[M]artian Ranch & Vineyard is a young, biodynamically-farmed vineyard on famed Alisos Canyon Road in the Santa Ynez Valley. Proprietor Nan Helgeland named the winery after her two sons, Martin and Ian. The name quickly gave a connotation of the obvious, the extraterrestrial.
Martian approached Geyrhalter with nothing but a great name, backed by an exceptional vineyard and wine maker, in the spring of 2009 and was quick to choose them as the agency responsible to handle the brand launch as it was about to dive into an over saturated, and highly critical market place in the midst of a recession in California.
After the first meeting it was determined by the client that there was a need for a 'Martian' to appear as part of the brand as well as having ochre as a color of choice on the wish list. So Geyrhalter & Co set out to define who and what Martian is.
"Our solution to have the Bacchus-esque Martian be the insider's secret came after more blunt variations on the theme," said Fabian Geyrhalter, principal and creative director of Geyrhalter & Company. "The more time you spend with the brand, the more opportunities you have to uncover the element of surprise. Martians are rarely seen after all, and might diminish the value of their suite of varietals that range from a Rose Grenache to a classic SoCal Pinot Noir."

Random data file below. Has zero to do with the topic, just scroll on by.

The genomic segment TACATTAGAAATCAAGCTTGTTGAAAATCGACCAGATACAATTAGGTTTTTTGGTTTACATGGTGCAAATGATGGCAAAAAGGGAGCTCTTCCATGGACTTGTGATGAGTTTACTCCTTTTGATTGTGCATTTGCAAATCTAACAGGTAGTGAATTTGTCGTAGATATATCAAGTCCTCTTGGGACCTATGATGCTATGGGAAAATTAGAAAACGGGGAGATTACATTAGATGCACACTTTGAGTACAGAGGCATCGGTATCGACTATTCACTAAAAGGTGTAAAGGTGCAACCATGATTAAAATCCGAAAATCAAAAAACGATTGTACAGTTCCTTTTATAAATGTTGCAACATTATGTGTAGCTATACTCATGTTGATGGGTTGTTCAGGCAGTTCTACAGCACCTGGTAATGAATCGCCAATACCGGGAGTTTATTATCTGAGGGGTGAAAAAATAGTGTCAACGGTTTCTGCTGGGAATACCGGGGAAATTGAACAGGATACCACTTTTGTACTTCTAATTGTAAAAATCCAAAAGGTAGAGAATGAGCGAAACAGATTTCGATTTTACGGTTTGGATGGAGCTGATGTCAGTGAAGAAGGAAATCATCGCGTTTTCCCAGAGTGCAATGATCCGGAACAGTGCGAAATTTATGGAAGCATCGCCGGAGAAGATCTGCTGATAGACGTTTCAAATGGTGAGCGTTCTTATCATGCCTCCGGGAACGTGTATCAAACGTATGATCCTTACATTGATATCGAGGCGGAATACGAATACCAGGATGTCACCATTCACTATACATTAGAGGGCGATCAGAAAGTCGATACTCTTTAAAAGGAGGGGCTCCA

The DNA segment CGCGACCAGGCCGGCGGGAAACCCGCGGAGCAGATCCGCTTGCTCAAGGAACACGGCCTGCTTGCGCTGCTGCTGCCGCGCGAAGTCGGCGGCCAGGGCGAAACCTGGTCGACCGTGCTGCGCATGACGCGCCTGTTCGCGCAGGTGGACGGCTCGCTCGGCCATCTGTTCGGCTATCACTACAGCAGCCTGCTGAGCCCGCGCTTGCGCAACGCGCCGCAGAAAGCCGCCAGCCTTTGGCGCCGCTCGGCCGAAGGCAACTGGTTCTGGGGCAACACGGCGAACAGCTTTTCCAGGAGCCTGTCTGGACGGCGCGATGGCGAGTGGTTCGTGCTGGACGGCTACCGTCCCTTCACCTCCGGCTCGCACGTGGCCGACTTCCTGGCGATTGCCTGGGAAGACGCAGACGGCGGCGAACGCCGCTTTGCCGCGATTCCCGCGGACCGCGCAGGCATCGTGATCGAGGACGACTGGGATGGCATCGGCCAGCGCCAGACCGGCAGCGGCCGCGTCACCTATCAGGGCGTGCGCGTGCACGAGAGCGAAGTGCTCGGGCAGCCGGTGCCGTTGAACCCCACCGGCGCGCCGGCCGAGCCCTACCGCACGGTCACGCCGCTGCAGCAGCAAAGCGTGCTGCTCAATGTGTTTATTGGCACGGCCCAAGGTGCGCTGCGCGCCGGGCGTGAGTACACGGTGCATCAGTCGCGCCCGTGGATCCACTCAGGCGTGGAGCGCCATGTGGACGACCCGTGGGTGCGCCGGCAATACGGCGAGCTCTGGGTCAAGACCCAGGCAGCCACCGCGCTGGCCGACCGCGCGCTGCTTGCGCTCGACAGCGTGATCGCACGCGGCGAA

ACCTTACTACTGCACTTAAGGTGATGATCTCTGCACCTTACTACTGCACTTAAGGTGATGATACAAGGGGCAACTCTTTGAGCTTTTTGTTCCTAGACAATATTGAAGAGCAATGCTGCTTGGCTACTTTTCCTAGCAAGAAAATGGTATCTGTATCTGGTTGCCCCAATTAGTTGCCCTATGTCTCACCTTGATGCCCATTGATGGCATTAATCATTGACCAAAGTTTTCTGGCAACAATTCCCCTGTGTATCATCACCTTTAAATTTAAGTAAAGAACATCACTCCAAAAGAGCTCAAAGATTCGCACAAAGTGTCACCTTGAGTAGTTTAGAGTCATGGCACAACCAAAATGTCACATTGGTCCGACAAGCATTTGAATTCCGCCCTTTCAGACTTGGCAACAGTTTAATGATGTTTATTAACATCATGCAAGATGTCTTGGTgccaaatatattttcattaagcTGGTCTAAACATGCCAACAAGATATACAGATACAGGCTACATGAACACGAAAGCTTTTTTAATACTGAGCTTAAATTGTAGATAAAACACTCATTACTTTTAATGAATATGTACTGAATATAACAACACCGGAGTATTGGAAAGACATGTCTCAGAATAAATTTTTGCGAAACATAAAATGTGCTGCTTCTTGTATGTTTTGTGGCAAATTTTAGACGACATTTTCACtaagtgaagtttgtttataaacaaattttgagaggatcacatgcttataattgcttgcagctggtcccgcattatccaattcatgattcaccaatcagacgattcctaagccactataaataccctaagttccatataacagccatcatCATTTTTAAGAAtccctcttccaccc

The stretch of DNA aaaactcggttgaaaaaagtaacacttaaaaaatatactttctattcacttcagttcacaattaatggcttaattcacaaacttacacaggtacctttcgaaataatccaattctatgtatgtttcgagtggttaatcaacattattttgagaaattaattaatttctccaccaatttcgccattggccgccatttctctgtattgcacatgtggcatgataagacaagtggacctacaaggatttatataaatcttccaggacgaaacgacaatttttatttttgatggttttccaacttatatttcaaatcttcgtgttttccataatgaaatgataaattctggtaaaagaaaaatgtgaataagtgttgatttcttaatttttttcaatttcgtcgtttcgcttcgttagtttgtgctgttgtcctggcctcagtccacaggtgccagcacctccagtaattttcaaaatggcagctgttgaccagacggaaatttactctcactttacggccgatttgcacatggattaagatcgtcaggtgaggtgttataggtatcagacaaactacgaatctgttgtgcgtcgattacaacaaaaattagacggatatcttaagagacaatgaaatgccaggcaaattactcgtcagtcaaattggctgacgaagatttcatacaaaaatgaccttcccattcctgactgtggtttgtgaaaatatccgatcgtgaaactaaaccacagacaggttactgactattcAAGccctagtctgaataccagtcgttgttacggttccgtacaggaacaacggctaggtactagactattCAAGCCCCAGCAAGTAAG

"Our concept to keep the Martian hidden in plain sight, yet to keep the brand sophisticated (but not sober) works to tell the story of a winery that consistently turns out beautiful bottles of wine yet knows how to have a good time. After all, that's what wine is all about," Geyrhalter added.
[W]ine label for Quinta da Bichinha, a wine producer from Lisbon region, and this is Prima Casta Red wine for China Market. It is an elegant and distinct label and that's why we decided to use the black color and the foiled gold. The text below the brand's name is printed with a soft gray, overprinted with high screen built to reinforce the elegance of he label.